Time to hit the books

By Cara Donfrio

Students’ days are packed with homework, studying, exams, jobs and extra-curricular activities. They can’t wait to get a break, but soon many students may have even more to do.

The demand for highly skilled individuals is rapidly increasing, and NIU’s student requirements are following suit. Many departments are raising the GPA requirement for students trying to get into those departments. This occurrence is widespread, and department officials have different reasons for the increased expectations.

The Department of Elementary Education raised its requirements last year. Nina Dorsch, chair of the teaching and learning department, explained the reasons behind that decision. She said that state requirements for highly qualified teachers were becoming more strict, and NIU had to change the program to match.

With the new standard, students would only be accepted if the department could be certain that they would complete their education with the skills needed to be effective teachers.

“We want to be able to take for granted their content base,” Dorsch said of the students in the elementary education program.

This year, the GPA requirement for students in the department has been 3.0, up from 2.75. In addition, the three state tests that students need to take after graduating from the school have become more strict.

Dorsch said the Department of Special Education also may raise its requirements, but details aren’t clear yet.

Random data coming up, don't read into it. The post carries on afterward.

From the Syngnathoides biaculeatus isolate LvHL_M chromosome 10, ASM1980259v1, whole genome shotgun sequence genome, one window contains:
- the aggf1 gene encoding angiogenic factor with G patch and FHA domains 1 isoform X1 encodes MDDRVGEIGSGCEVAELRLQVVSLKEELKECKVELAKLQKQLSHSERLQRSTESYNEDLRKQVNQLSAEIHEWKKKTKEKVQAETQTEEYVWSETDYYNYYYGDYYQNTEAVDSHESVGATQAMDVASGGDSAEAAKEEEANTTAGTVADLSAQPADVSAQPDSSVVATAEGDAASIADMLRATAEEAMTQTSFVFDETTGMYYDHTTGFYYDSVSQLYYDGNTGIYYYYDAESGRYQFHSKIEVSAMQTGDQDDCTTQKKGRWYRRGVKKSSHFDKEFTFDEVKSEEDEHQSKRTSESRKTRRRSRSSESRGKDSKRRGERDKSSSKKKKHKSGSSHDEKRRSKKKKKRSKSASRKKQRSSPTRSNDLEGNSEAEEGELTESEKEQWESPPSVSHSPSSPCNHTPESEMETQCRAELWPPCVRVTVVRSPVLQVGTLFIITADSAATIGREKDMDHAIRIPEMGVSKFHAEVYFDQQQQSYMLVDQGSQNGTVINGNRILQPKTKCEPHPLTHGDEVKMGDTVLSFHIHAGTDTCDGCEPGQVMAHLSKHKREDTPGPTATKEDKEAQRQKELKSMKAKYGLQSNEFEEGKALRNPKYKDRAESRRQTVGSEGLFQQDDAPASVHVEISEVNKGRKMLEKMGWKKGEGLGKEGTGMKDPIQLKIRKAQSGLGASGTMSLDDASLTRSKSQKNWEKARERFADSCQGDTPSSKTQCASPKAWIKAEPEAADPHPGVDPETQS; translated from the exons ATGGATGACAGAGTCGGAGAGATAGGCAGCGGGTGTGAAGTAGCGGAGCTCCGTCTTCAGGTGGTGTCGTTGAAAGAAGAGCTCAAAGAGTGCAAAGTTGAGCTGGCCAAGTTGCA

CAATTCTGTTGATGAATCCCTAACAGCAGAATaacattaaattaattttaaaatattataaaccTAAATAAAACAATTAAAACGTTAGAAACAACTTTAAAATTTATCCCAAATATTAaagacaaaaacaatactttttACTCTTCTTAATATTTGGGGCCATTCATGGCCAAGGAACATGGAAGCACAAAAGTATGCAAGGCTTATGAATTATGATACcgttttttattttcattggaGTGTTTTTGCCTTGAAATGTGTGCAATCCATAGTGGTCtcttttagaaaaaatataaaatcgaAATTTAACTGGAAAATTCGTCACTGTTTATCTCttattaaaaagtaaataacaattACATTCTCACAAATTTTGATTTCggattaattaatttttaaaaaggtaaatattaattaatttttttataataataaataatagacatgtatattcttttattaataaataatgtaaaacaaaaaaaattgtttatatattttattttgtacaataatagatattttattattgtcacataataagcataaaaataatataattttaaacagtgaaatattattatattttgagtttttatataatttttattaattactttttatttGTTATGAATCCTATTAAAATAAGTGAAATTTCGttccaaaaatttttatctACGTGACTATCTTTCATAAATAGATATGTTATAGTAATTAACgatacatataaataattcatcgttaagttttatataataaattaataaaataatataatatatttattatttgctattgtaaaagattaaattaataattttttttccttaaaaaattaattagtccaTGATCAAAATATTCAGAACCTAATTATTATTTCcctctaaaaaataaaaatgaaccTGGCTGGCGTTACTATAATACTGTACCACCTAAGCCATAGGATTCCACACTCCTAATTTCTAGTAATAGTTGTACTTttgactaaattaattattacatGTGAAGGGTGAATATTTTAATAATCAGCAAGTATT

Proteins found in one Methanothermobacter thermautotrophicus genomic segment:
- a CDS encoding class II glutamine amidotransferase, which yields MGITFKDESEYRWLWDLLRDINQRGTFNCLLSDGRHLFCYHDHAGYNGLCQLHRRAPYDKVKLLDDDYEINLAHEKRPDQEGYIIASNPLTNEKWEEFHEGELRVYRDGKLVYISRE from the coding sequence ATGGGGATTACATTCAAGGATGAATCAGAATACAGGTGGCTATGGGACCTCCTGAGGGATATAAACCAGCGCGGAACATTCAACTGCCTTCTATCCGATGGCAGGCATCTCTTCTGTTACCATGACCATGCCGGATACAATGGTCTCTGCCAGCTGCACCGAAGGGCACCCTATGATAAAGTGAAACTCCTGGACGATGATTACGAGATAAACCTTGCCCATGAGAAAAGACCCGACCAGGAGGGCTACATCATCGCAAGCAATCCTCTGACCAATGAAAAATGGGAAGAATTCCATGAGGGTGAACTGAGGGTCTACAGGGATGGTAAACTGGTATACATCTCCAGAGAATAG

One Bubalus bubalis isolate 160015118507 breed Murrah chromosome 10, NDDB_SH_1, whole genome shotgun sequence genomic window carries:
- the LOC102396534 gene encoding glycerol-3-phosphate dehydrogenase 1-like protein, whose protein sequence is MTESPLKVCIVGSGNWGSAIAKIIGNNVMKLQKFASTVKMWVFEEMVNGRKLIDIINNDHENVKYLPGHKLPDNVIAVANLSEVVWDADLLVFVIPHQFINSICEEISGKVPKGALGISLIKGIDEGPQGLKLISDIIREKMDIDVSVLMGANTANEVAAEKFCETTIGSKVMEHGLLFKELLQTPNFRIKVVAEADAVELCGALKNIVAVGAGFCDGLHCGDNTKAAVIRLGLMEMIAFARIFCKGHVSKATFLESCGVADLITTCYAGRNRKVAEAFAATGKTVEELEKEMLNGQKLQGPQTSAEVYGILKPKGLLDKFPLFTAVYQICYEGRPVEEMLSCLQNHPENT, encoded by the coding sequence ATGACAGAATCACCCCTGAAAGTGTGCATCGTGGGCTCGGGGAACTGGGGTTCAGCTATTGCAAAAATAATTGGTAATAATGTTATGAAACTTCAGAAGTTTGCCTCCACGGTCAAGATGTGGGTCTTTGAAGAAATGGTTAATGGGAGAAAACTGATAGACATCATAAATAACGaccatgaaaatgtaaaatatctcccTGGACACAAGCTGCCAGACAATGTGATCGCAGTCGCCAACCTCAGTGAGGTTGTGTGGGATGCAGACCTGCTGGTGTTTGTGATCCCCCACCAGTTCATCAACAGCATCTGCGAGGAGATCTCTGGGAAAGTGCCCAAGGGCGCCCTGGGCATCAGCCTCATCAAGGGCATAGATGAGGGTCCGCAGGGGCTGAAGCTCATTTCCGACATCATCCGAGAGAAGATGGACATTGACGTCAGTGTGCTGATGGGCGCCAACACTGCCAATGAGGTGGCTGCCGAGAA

NIU Vice Provost Robert Wheeler said that if the requirements for the special education department were raised, many students would be affected.

Students in the school of nursing also are feeling the effect of higher expectations as their GPA requirement increased from 2.25 to 2.5 last year.

Marilyn Stromborg, school of nursing chair, felt the increase was necessary.

“Almost all nursing programs in the state are at that level, if not higher,” she said. “One of our tasks is to protect the public.”

Stromborg said once a student graduates the program and passes the appropriate state tests, they are free to work on a hospital floor where many lives will be under their care. Because their work may mean life or death, the school of nursing wants to make certain that its graduates can successfully perform the tasks that they will be called upon to do.

Next semester, applicants to the school will have to meet new requirements in addition to the higher GPA. They must also be able to read at a 12th-grade level and have at least a ‘C’ in all prerequisites.

“We raised the bar,” Stromborg said.

The accountancy department is raising that bar even higher – from a 3.0 to a 3.2 GPA requirement starting next semester.

Gregory Carnes, accountancy department chair, said he wanted students in the program who would get the most out of it. He offered a question that he asked of students wanting to get into the program.

“Do they have the preparation they need to do well in the accountancy program?”

If they don’t, he reasoned, then they would not be accepted. This would not be done just to save time and effort, but also to save space. Carnes said seating for students in accountancy was limited, and therefore the number of students in the department had to be restricted. He stressed that he wanted the department of accountancy to give students a quality educational experience, and having a selective admissions process helped to provide this.

The department of accountancy is part of the College of Business, and that entire college will raise its GPA requirements to at least 2.75 in fall 2003. Carnes explained that the demand for business majors is high, and the accountancy department wants to be sure that its graduates meet the world’s growing business needs.

While increased requirements in NIU departments may mean more work for students, Stromborg didn’t feel that this was an unfair expectation. Rather, she felt that students appreciated the challenge.

“I think they have pride in completing such a rigorous program,” she said.